December 7, 2010

One Step Forward, Two Steps Back

This has been a horrible two weeks.  I am hoping my “virtual OCD blogging support group” will be able to give me some positive support.  :o)
Those of you who have read my blog since the beginning, will know that due to a flare up of symptoms, I had been unable to work since June of this year.  I started OCD treatment in August, and was making good progress - I thought.  I mean, I had never exposed myself to my feared consequences as much in my ENTIRE LIFE. 
However, there were other factors that contributed to my “breakdown”: I was working at an incredibly stressful job, my boyfriend and I were experiencing relationship issues (more on this later), within three months, three very close friends died, and to top it all off, my family found out that my mother’s cancer had returned.  It was too much for me to handle. 
In November, faced with the reality that my short-term disability was running out, I had a choice – I could either apply for long-term disability, I could go back to my incredibly-stressful-job, or I could quit my incredibly-stressful-job and look for a part-time job.  I chose the latter option - mostly because I was actually feeling pretty good and coping well.  I actually felt like I wanted to go back to work part-time.  Which leads to where I am today. 
In the last couple of weeks, I started my new part-time job.  I actually quite enjoy the job (I’m working at a bank), however, I am not used to having to balance my time, and there is some pressure with learning something completely different.  This stress was hard enough, but then last week I found out that my mother’s cancer has progressed.  The cancer is in-operable, and it is in the lymph nodes close to her liver.  The tumour has now grown to the point that it is impeding the function of her liver.  If some sort of intervention were not to take place, she would lose the functioning of her liver, and die.  The only option my mom had was to do chemo and hope that the chemo shrinks her tumour enough to allow her liver to return to normal function.  She started her chemo last week. 
To add to it all – things with my boyfriend have been difficult.  And the worst part of it is – I never really know whether the problems are relationship OCD oriented, a little bit of “real” problems mixed in with ROCD, or “real” problems only.  (After all - just because I'm obsessing about it doesn't mean that it isn't a real problem or the feared consequence isn't coming true!) But my OCD has come back with a vengeance, and at the moment I feel so completely overwhelmed I don’t know how to cope. 
Since I started my OCD treatment most of my exposure therapy has been focused on my HOCD and as I said before, I felt that I was making very good progress.  However, for me, my relationship OCD is so tied into my HOCD that I don’t know that it is possible to treat one without treating the other.  I have spent so much time in my head lately with thoughts like:  “Look at all the ways that you and your boyfriend have problems.  He doesn’t meet your needs in this way, this way, this way etc etc.  You could probably find someone better and be happy.  In fact – women don’t have a problem at all with these things – if you were with a woman you might have all your needs met.”  I feel tortured.  And then – in my mind – I list off the ways that my boyfriend is so wonderful – all the time feeling horribly guilty and wondering: WHY CAN’T I JUST BE HAPPY?????  The fact that I can’t be happy surely must be an indication that I’m in the wrong relationship AND even evidence that I am a lesbian.  Right now most of my obsessions are around emotional intimacy.  For my HOCD exposure, I have been reading lesbian coming out stories and many of the women say that they are so much happier being with a woman because the emotional intimacy is better.  Since this type of closeness is something that is very important to me in a relationship, and something that I didn’t have in my family, my OCD mind clings to this with a vengeance.  I immediately start going through my check list comparing boyfriend vs. emotional intimacy.  The problem comes in with the fact that my boyfriend – though a very kind, generous person – isn’t the best at expressing himself.  For example – in the last two and a half years that we have been together – we have said the “I love you” words about four times.  I’m sure you can imagine where this is going – can’t you?  How do I deal with this as someone with OCD?  Well – one of two things happen:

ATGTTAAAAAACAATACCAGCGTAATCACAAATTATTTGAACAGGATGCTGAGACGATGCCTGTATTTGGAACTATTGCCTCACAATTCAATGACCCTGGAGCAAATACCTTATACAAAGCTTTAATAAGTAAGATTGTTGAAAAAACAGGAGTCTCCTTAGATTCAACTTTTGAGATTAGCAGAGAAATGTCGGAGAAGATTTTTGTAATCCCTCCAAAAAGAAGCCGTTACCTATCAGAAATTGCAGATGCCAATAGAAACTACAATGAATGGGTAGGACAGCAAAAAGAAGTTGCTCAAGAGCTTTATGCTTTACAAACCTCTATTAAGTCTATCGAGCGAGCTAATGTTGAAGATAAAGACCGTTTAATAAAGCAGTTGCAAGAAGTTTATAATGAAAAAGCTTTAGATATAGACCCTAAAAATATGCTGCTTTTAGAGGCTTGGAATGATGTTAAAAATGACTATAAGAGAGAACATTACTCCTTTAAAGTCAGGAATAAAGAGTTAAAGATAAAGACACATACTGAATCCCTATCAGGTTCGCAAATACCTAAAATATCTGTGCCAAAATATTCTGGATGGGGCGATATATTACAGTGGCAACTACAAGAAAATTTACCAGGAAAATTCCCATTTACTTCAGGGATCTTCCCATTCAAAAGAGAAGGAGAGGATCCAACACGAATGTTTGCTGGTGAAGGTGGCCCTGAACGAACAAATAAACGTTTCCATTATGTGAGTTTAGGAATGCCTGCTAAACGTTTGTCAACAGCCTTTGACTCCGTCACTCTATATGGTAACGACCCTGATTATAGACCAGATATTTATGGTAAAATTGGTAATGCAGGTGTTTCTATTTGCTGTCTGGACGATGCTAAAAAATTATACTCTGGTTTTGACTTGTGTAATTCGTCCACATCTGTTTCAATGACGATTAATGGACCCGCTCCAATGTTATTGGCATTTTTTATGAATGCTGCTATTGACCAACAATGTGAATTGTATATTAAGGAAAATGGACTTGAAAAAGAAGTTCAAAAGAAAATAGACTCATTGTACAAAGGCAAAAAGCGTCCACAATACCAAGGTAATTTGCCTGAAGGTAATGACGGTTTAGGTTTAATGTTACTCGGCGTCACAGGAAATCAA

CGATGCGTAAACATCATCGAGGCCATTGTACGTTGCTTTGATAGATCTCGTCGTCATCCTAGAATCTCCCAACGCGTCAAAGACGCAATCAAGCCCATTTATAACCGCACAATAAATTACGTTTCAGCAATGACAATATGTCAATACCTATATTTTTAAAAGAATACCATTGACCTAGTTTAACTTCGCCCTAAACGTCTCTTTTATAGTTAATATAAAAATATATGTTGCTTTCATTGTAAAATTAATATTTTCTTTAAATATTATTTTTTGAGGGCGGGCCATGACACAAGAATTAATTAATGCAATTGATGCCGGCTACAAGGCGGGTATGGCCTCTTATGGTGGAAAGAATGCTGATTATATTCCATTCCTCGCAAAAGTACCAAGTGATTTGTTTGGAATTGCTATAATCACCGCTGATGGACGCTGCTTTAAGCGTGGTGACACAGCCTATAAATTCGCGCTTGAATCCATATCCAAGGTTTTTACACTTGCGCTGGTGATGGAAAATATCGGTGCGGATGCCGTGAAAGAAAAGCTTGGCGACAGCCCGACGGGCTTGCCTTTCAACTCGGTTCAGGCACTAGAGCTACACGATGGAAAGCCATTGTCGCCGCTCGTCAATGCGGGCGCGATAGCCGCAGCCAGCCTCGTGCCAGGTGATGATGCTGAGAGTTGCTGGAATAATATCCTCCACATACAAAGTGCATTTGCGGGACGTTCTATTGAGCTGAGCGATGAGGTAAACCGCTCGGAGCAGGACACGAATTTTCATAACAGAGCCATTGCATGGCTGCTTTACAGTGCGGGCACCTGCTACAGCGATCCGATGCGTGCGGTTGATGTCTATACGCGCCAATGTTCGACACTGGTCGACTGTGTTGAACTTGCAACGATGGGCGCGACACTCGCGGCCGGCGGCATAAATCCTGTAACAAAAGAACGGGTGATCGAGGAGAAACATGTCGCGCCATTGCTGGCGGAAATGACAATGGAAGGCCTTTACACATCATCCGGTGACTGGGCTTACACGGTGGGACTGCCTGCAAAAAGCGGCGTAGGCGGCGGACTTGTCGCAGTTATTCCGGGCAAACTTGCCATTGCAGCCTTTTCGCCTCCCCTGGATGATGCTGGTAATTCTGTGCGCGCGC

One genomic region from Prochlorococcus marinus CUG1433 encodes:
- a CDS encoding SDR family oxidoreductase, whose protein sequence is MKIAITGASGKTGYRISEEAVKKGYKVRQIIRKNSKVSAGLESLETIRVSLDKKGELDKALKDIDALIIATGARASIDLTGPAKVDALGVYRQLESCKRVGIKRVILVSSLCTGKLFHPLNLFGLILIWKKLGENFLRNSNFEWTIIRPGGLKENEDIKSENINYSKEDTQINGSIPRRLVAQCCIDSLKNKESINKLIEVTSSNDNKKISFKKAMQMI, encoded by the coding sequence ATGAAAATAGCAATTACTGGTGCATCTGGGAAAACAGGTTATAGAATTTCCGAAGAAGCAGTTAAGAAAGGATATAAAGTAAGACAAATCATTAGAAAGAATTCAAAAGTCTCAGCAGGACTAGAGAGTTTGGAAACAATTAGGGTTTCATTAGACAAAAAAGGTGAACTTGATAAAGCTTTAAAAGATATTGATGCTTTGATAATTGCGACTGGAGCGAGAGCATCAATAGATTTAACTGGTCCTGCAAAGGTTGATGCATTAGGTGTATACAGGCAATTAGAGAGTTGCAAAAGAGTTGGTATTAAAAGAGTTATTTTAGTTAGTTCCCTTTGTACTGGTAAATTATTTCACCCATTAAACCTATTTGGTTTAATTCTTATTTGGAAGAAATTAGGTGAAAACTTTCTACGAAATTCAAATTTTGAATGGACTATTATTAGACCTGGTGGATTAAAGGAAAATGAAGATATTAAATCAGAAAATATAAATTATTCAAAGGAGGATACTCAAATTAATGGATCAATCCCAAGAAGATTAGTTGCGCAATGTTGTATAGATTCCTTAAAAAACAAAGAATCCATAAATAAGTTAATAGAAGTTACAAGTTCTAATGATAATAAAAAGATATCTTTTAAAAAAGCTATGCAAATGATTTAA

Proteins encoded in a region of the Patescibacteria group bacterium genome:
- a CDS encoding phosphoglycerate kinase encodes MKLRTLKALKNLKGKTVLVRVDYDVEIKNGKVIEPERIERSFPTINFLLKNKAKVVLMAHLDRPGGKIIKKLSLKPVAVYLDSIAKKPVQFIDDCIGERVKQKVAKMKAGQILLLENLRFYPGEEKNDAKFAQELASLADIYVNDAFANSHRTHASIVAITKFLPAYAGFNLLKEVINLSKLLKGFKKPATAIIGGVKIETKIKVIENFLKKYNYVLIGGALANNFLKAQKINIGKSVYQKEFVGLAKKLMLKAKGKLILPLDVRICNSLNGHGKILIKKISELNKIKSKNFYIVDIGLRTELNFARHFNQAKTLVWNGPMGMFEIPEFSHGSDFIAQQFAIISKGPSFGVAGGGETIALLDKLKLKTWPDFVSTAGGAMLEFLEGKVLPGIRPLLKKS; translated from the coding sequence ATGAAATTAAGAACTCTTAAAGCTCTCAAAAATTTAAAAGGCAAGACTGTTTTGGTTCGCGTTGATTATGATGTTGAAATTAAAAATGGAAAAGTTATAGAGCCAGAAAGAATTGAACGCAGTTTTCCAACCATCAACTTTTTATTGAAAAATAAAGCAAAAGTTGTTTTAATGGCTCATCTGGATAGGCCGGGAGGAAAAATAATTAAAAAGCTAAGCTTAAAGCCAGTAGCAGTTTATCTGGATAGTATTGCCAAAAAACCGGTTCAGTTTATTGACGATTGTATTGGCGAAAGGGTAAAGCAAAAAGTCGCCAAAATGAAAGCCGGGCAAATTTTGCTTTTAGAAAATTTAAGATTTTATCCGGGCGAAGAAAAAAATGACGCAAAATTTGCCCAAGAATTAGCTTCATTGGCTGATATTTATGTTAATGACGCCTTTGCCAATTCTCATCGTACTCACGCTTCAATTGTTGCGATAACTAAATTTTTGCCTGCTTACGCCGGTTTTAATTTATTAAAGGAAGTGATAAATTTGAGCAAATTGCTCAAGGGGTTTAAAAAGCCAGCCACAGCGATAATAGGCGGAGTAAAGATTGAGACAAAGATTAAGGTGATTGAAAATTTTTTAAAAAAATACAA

1.       I can’t deny that my boyfriends lack of emotional expression doesn’t really support my need for emotional intimacy.  So – if I agree with the fact that we don’t have emotional intimacy – then WHAM – my OCD mind starts up:  “see – you probably would be happier with a woman!  You better talk to your boyfriend about this.  You better work on this.  If you don’t deal with this problem you might end up unhappy forever.  You might become bitter and eventually after years of denying yourself your needs you might just become a lesbian. Are you even really happy right now?  Do you even feel close to him?”  Of course what comes next is massive anxiety, followed by the intense need to speak with my boyfriend RIGHT NOW about our problems and come up with a plan RIGHT NOW to fix them.